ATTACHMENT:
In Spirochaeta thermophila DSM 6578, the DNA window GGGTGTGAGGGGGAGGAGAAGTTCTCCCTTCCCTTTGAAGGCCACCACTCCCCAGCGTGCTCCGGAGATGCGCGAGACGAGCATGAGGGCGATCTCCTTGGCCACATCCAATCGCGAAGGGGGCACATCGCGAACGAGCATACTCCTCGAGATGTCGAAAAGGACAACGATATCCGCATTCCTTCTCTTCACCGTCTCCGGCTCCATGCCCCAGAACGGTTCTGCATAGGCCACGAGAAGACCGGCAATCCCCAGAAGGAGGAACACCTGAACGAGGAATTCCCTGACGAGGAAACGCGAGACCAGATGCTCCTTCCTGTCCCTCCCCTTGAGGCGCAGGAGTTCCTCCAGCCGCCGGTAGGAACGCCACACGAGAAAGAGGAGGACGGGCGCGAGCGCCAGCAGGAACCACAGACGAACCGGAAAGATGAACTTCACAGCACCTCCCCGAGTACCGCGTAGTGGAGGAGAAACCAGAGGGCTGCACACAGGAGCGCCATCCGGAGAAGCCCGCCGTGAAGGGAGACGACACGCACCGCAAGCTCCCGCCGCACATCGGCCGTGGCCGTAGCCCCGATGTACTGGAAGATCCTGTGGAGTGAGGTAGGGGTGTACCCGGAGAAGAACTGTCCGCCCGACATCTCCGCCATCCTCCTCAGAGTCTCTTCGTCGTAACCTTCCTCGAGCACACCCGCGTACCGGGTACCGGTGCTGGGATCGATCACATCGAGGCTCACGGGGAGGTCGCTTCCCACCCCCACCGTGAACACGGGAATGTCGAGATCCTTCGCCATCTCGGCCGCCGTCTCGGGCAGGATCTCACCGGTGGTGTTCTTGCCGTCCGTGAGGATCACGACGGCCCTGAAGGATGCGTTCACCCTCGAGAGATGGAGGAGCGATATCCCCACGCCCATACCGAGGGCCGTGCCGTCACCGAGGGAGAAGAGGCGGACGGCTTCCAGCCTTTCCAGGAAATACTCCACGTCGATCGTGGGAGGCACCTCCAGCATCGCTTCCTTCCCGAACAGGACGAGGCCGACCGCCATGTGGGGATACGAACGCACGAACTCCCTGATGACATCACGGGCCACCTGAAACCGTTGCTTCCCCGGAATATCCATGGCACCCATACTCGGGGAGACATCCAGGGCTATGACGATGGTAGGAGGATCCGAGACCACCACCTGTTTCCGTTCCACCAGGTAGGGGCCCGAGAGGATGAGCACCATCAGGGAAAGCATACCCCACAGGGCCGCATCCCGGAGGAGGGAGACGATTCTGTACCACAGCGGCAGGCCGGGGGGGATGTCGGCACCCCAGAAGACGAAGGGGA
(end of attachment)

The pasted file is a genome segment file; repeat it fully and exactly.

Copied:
In Spirochaeta thermophila DSM 6578, the DNA window GGGTGTGAGGGGGAGGAGAAGTTCTCCCTTCCCTTTGAAGGCCACCACTCCCCAGCGTGCTCCGGAGATGCGCGAGACGAGCATGAGGGCGATCTCCTTGGCCACATCCAATCGCGAAGGGGGCACATCGCGAACGAGCATACTCCTCGAGATGTCGAAAAGGACAACGATATCCGCATTCCTTCTCTTCACCGTCTCCGGCTCCATGCCCCAGAACGGTTCTGCATAGGCCACGAGAAGACCGGCAATCCCCAGAAGGAGGAACACCTGAACGAGGAATTCCCTGACGAGGAAACGCGAGACCAGATGCTCCTTCCTGTCCCTCCCCTTGAGGCGCAGGAGTTCCTCCAGCCGCCGGTAGGAACGCCACACGAGAAAGAGGAGGACGGGCGCGAGCGCCAGCAGGAACCACAGACGAACCGGAAAGATGAACTTCACAGCACCTCCCCGAGTACCGCGTAGTGGAGGAGAAACCAGAGGGCTGCACACAGGAGCGCCATCCGGAGAAGCCCGCCGTGAAGGGAGACGACACGCACCGCAAGCTCCCGCCGCACATCGGCCGTGGCCGTAGCCCCGATGTACTGGAAGATCCTGTGGAGTGAGGTAGGGGTGTACCCGGAGAAGAACTGTCCGCCCGACATCTCCGCCATCCTCCTCAGAGTCTCTTCGTCGTAACCTTCCTCGAGCACACCCGCGTACCGGGTACCGGTGCTGGGATCGATCACATCGAGGCTCACGGGGAGGTCGCTTCCCACCCCCACCGTGAACACGGGAATGTCGAGATCCTTCGCCATCTCGGCCGCCGTCTCGGGCAGGATCTCACCGGTGGTGTTCTTGCCGTCCGTGAGGATCACGACGGCCCTGAAGGATGCGTTCACCCTCGAGAGATGGAGGAGCGATATCCCCACGCCCATACCGAGGGCCGTGCCGTCACCGAGGGAGAAGAGGCGGACGGCTTCCAGCCTTTCCAGGAAATACTCCACGTCGATCGTGGGAGGCACCTCCAGCATCGCTTCCTTCCCGAACAGGACGAGGCCGACCGCCATGTGGGGATACGAACGCACGAACTCCCTGATGACATCACGGGCCACCTGAAACCGTTGCTTCCCCGGAATATCCATGGCACCCATACTCGGGGAGACATCCAGGGCTATGACGATGGTAGGAGGATCCGAGACCACCACCTGTTTCCGTTCCACCAGGTAGGGGCCCGAGAGGATGAGCACCATCAGGGAAAGCATACCCCACAGGGCCGCATCCCGGAGGAGGGAGACGATTCTGTACCACAGCGGCAGGCCGGGGGGGATGTCGGCACCCCAGAAGACGAAGGGGA